Self-Rated Health and Mortality: Moderation by Purpose in Life.

TitleSelf-Rated Health and Mortality: Moderation by Purpose in Life.
Publication TypeJournal Article
Year of Publication2023
AuthorsFriedman, EM, Teas, E
JournalInt J Environ Res Public Health
ISSN Number1660-4601
Keywordsethnicity, Humans, Longevity, Longitudinal Studies, Mortality, Racial Groups, United States, White

Poor self-rated health consistently predicts reduced longevity, even when objective disease conditions and risk factors are considered. Purpose in life is also a reliable predictor of diverse health outcomes, including greater longevity. Given prior work in which we showed that purpose in life moderated the association between chronic conditions and health-related biological factors, the aim of the current study was to examine the role of purpose in life in moderating the relationship between subjective health and mortality. We also examined potential differences in these associations by race/ethnicity. Data were from two large national longitudinal studies-the Health and Retirement Study (HRS) and the Midlife in the United States (MIDUS) study-with a 12- to 14-year follow-up period for mortality estimates. Results of logistic regression analyses showed that purpose in life and self-rated health were both significantly positively associated with longevity, and that purpose in life significantly moderated the relationship between self-rated health and mortality. Stratified analyses showed similar results across all racial/ethnic groups, with the exception of Black MIDUS participants. These results suggest that greater purpose in life may provide a buffer against the greater probability of mortality associated with poor subjective health.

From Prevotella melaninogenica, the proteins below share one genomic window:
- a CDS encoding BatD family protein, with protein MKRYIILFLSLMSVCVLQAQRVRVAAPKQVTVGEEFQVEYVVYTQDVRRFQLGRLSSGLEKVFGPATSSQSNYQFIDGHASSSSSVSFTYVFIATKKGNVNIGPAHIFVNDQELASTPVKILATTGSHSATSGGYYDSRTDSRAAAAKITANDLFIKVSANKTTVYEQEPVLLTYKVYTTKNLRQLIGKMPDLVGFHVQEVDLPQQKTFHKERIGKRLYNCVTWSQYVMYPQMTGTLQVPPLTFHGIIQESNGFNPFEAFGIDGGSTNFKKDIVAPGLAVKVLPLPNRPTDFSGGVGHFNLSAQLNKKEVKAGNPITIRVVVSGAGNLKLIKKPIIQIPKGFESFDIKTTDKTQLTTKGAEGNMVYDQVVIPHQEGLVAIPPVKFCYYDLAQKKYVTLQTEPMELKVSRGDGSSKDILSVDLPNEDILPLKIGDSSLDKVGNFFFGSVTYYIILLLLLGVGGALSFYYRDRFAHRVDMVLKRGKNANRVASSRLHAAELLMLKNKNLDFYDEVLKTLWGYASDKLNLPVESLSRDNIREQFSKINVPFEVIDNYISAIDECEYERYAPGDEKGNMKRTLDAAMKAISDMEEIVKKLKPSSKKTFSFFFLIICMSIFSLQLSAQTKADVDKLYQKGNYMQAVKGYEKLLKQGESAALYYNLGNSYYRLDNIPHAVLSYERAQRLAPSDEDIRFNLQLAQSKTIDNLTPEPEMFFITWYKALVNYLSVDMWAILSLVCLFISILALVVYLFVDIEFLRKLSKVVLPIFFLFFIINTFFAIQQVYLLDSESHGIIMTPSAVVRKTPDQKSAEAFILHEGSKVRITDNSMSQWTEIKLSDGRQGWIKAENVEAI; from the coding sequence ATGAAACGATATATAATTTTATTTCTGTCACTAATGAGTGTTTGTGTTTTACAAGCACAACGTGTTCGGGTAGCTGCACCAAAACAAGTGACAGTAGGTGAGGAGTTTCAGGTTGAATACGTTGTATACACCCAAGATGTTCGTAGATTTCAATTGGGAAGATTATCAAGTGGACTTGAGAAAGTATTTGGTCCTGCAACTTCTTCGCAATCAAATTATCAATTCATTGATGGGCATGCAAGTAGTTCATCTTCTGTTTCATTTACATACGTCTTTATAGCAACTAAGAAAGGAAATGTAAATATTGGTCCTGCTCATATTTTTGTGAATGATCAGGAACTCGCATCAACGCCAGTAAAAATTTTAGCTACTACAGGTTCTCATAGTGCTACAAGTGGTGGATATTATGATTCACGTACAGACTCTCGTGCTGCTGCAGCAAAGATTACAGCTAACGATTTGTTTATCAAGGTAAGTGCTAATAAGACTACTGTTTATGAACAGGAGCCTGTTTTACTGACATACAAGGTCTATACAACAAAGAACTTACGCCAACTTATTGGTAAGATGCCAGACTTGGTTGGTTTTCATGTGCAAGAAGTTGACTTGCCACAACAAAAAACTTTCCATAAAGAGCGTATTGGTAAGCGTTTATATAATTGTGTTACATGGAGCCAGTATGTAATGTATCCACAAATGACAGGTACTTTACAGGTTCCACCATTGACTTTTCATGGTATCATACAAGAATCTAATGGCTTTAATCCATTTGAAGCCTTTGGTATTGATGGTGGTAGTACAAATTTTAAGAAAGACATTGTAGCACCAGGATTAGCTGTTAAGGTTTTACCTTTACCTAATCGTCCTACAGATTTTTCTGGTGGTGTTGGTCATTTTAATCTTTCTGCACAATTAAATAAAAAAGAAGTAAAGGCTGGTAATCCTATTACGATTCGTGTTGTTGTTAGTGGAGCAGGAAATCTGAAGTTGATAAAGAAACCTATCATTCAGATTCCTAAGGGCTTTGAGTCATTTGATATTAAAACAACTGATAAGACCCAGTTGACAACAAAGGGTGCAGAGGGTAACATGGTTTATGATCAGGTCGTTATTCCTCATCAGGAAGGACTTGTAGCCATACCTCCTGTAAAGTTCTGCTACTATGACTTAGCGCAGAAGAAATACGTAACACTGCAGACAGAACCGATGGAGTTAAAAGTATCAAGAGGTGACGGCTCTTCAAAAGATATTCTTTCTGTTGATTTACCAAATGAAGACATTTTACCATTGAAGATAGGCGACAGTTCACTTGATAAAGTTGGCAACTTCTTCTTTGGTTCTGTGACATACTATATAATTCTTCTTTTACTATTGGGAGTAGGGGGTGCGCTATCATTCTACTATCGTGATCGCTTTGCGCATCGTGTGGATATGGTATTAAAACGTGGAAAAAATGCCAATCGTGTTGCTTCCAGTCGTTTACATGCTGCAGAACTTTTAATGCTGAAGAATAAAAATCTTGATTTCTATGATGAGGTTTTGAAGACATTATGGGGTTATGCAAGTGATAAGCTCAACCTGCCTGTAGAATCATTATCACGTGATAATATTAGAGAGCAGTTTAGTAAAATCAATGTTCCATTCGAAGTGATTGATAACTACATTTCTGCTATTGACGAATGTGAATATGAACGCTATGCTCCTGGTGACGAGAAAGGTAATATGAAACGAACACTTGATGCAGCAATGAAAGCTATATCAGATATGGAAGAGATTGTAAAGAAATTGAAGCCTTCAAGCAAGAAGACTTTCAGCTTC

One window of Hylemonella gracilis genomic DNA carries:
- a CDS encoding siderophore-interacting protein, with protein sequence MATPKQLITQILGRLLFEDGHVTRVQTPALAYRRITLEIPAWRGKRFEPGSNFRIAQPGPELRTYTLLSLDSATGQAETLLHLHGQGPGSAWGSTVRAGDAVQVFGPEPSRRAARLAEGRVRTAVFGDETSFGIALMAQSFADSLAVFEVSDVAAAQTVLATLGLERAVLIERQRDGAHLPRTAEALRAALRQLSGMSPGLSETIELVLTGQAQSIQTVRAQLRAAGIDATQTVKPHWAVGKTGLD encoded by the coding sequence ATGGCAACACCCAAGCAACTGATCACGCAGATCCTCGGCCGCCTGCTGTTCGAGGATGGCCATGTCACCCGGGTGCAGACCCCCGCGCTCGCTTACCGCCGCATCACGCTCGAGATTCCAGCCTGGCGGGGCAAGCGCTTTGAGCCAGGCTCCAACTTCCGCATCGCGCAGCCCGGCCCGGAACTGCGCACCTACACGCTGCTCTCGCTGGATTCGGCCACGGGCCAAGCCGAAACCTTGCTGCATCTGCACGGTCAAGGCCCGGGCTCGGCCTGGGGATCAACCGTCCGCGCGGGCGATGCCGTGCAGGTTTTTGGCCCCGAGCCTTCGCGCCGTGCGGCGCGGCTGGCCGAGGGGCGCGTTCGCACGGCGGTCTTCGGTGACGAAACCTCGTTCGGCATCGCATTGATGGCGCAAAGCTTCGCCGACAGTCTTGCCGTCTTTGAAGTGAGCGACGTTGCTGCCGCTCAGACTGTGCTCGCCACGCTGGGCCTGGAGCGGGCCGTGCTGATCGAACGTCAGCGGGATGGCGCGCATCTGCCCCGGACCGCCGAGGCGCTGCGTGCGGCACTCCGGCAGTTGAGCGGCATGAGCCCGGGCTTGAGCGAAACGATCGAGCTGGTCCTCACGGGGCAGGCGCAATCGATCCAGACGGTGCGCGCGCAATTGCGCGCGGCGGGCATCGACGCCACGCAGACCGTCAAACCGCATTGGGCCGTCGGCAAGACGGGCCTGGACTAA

Citation Key13464
PubMed ID37372758
PubMed Central IDPMC10298417
Grant ListF31 AG072824 / AG / NIA NIH HHS / United States